(Wally Skalij, Los Angeles…)
On a recent stroll in her Westchester neighborhood, Leslie Rittenour watched a dusty white Cherokee with Washington plates wedge its way into a small parking spot on the street in front of her home.
Like the two cars it squeezed between — a gray Prius and a beat-up Honda — it had a Loyola Marymount University decal on its windshield.
Rittenour pursed her lips as she walked past the cars.
"They say it's a public street," Rittenour said, scoffingly. "If every day it's like this, it's really just an LMU parking lot."
For Rittenour and others whose homes border the edge of the university campus, competing with students for parking leads to frequent frustrations — ones they fear will get worse when the school starts charging for on-campus parking in January.
Local residents have had to get creative to find solutions. One woman put out a row of trash cans strung together with red ribbon to save spots for a dinner party. Others put bricks in the road.
Several neighbors gathered with a panel of LMU employees at the Westchester Senior Center on a recent evening to discuss some of the issues causing tension between the school and the neighborhood. The biggies: loud parties and street parking.
Clarence Griffin, director of LMU's community and government relations, nodded and jotted notes as neighbors made complaints. Though the university is bound by its 20-year master plan, officials are open to ideas from the community.
During the meeting, for example, one resident suggested that the school block off some entrances so students can't get to campus as quickly from the neighborhood. She asked Griffin if he would pass along her idea. He nodded. "I think that's definitely something that would be worthy of conversation," he said.
The school's master plan — a slew of modernization and renovation projects approved unanimously by the Los Angeles City Council in February 2011 — didn't increase the campus-enrollment cap of 7,800 students or its acreage. It did, however, approve more on-campus parking.
Neighbors welcome the prospect of added parking spots, but not the plan to charge for them. Students will pay $670 a year; staff, $696.
The school hopes the fees will add an incentive for the students, faculty and staff who live nearby to walk, ride a bike or take public transportation. LMU plans to expand its shuttle options and create a carpool website, which will help people find other commuters within their ZIP code.
Rio Gomez, a 21-year-old liberal studies junior who lives a 10-minute drive from campus, said that once LMU starts charging he'll probably do the same thing he does now: park off campus.
On a recent afternoon, he parked just south of campus along Loyola Boulevard and rushed to the library to print a paper for his educational psychology class.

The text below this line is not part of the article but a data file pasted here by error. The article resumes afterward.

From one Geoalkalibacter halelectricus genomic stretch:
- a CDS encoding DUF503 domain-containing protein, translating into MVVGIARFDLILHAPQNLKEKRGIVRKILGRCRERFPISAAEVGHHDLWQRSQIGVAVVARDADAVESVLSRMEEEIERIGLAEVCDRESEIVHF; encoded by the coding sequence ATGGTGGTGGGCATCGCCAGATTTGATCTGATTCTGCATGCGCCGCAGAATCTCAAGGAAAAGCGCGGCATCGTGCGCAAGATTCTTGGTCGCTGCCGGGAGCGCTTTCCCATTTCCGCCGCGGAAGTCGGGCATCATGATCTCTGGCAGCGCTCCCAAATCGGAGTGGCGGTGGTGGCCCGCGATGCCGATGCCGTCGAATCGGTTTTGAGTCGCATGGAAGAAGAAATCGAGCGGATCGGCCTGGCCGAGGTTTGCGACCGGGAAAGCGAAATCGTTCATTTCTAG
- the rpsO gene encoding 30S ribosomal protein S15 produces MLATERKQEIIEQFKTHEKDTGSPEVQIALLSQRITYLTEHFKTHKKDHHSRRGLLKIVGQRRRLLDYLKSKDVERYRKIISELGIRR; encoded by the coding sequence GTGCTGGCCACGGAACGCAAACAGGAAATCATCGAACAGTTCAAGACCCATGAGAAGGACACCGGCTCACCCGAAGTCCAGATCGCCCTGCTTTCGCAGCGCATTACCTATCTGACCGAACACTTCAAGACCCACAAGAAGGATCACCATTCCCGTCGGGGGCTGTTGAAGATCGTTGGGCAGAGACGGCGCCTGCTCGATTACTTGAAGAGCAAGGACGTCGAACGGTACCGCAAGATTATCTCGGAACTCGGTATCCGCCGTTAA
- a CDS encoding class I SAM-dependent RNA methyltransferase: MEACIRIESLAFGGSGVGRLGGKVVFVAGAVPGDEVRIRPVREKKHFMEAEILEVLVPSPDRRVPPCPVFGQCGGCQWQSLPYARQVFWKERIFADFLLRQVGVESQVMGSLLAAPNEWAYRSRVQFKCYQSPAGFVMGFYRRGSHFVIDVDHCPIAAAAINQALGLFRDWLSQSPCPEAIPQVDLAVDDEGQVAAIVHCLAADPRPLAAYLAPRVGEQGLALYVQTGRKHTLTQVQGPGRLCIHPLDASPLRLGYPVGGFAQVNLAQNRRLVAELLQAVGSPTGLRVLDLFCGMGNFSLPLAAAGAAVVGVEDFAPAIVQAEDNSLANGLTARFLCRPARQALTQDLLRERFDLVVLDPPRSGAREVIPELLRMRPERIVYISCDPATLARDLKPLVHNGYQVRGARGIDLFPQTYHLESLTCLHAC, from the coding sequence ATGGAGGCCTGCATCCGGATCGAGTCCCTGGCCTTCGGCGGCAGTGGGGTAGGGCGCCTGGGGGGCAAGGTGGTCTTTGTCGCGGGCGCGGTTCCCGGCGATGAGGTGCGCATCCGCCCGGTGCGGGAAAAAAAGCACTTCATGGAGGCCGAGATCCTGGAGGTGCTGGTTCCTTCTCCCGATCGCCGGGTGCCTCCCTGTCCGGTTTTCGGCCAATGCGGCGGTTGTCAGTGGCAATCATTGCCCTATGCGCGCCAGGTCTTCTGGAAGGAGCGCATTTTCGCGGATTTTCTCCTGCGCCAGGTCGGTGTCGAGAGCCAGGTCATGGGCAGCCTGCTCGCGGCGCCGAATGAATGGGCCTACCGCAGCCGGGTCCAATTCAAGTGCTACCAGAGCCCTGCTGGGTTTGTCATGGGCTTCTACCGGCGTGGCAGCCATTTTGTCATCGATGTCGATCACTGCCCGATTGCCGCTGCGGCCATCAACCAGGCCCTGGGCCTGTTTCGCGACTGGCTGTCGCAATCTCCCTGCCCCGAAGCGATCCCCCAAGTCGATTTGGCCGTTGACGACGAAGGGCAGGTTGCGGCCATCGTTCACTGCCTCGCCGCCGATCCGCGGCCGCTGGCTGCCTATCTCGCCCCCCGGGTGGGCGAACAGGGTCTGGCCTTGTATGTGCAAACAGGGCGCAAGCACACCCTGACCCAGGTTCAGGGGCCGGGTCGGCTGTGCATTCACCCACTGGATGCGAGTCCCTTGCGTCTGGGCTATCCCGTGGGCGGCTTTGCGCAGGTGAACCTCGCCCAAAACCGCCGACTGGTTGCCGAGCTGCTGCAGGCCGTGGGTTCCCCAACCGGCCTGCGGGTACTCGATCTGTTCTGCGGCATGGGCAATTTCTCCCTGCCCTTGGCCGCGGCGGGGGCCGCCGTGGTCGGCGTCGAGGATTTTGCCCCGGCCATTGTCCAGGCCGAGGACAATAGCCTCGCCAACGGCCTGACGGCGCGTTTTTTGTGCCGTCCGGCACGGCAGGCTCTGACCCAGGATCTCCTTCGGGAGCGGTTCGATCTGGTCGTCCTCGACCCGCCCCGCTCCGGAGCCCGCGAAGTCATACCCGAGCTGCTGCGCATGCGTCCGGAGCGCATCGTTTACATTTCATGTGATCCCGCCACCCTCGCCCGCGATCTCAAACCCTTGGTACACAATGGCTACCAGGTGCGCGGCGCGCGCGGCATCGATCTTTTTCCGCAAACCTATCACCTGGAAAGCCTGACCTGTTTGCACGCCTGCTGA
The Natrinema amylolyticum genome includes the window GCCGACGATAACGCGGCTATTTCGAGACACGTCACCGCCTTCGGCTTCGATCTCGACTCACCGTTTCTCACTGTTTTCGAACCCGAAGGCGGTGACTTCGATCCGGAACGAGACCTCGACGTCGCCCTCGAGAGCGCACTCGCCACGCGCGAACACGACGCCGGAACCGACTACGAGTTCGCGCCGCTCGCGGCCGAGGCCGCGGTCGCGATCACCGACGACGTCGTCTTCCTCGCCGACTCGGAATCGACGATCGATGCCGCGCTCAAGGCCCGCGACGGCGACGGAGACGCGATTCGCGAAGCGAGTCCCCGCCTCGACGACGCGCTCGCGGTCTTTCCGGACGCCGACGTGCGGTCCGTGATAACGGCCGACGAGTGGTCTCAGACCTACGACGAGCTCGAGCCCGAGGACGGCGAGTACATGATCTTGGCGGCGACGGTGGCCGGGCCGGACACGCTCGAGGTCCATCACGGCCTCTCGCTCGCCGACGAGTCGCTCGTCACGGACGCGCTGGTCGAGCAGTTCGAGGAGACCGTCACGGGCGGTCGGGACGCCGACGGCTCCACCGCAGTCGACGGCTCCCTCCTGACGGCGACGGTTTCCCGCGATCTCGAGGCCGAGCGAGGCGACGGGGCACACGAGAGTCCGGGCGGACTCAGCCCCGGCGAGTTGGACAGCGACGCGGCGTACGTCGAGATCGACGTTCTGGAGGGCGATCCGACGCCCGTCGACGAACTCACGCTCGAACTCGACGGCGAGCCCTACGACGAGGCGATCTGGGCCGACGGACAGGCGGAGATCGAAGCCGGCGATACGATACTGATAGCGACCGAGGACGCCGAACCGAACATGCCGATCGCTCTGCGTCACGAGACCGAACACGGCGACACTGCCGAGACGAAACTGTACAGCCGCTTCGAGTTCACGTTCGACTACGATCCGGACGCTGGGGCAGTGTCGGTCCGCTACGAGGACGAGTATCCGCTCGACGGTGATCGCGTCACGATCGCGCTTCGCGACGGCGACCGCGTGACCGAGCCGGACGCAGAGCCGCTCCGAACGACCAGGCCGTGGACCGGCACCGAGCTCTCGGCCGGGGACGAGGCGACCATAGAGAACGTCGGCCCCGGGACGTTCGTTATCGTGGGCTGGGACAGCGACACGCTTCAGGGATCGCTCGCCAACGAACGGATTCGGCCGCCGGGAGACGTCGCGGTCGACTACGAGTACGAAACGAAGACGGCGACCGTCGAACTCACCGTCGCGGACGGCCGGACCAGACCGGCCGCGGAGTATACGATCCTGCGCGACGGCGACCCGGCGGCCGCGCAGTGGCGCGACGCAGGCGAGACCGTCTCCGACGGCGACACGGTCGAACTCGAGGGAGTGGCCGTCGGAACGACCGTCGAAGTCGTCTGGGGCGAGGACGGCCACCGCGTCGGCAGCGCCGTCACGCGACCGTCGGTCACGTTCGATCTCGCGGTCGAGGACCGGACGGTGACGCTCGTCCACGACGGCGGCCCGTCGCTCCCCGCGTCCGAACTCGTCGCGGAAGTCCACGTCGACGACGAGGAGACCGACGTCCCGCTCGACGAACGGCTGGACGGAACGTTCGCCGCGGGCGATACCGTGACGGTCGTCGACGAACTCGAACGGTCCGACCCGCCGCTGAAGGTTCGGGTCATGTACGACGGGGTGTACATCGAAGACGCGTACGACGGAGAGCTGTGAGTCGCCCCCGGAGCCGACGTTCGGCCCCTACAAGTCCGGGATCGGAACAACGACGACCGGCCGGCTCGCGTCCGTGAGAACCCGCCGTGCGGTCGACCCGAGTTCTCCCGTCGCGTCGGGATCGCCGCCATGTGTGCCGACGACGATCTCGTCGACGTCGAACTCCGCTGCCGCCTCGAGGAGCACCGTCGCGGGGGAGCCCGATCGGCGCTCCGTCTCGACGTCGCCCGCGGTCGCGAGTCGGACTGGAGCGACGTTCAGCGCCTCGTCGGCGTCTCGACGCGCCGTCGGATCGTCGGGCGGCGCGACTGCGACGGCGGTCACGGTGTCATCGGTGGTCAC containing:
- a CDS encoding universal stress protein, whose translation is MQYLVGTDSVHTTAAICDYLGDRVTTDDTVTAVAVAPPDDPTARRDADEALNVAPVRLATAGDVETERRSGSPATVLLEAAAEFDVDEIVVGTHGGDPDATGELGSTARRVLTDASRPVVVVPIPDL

His habit of parking on nearby streets started after one too many mornings of waiting in a long line of cars looking for campus parking.
"I'm a procrastinator," Gomez said through a smile. "I'm usually late to class, so I rush, park in a residential area and go to class."
One possible solution for keeping students off the streets is to create a permit-parking district.
Residents could get up to three annual passes for $34 each, two $22.50 visitor passes that would last four months and day passes that cost $2.50.
LMU officials are taking no position on the permit parking. If the neighbors want it, though, the school's master plan set aside $24,000 a year to help pay for residents' parking permits.
Linda Kokelaar, who lives just east of campus, vehemently opposes permit parking because she doubts the school's subsidy will cover everyone's fees.
"Why should we have that burden?" Kokelaar said. "That's not fair."
Kokelaar started a petition — "Permit Parking is NOT the Solution" — and enlisted the help of her 93-year-old neighbor Mary Rennells.
Rennells and her late husband moved into the Westchester neighborhood east of campus in 1949 and she doesn't like to see it change. So this summer, she canvassed the streets and collected signatures.
"I walked, and it's not easy to walk," Rennells said. "But I thoroughly enjoyed it. Everyone signed. I quit counting after 100."
On a recent afternoon, as she picked tulips from her small garden, a black Volvo zoomed up. A baby-faced boy clutching a stack of books hopped out. He is one of the crew of LMU students who live next door.
He saw Rennells and a smile spread across his face. He waved and said hi.
Rennells' eyes lit up and she waved back.
"They're really, really high-class boys," Rennells said. "They're really sweet to me."